What no one anticipated, however, was a legislator as devoted to getting rid of the filibuster as Speaker Thomas Brackett Reed. A 6-foot-3, 300-pound Civil War veteran who favored walrus mustaches and all-black attire, Reed first made his name in Congress as a spouter of witty one-liners during debates. But his real genius lay in understanding the House’s rules. Although Reed cherished the lower chamber as an institution, he became convinced that if a minority of lawmakers could kill a bill without allowing a vote on it, the House would become, in his words, “a tyranny.” He grew confident that, because the House rewrites its rules from scratch for every new legislative session, he could eliminate the filibuster with a single, bold stroke. Perhaps most important, he decided that ending the filibuster was worth risking his career over.
“I had made up my mind,” he later said, “that if political life consisted of sitting helplessly in the Speaker’s Chair and seeing the majority helpless to pass legislation, I had had enough of it and was ready to step down and out.”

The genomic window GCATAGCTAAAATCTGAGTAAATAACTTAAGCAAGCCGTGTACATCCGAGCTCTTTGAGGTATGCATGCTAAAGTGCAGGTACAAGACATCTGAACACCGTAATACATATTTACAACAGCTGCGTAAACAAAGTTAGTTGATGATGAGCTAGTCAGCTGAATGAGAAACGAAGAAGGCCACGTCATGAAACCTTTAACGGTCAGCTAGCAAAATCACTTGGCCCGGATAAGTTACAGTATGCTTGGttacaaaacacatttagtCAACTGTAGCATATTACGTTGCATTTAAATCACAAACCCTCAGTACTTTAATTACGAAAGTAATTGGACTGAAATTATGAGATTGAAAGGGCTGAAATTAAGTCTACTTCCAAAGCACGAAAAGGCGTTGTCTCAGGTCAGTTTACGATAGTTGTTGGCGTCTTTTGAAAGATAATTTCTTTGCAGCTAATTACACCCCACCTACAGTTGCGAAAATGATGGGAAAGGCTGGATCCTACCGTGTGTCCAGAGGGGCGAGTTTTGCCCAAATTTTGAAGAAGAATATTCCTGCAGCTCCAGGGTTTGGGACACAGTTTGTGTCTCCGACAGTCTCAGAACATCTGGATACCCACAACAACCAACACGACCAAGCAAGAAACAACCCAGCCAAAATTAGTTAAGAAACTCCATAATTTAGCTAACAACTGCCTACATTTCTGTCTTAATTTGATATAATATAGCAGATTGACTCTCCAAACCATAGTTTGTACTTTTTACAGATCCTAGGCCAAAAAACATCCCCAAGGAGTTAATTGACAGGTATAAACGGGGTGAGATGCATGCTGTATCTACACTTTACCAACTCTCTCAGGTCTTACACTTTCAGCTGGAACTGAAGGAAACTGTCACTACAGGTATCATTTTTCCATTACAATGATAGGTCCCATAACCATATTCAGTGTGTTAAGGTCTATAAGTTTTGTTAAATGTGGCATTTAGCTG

So at the start of the 51st Congress, Reed did something radical: He took attendance. After introducing a controversial bill that he knew would be filibustered, Reed began a roll call of yeas and nays in alphabetical order, starting with Texas’s Joseph Abbott and ending with Ohio’s Samuel Yoder. This would have been unremarkable, except for one unprecedented change to House procedure: If a lawmaker was physically inside the chamber, Reed marked him as present, whether he voted or not.
Reed’s gambit was a leap into the parliamentary unknown. The disappearing quorum had always been a feature of the House of Representatives, and many members believed, or claimed to believe, that the filibuster was essential to the chamber. When Democrats realized what Reed was attempting—not just to pass a piece of legislation, but to impose majority rule upon the entire legislative body—they rushed to object.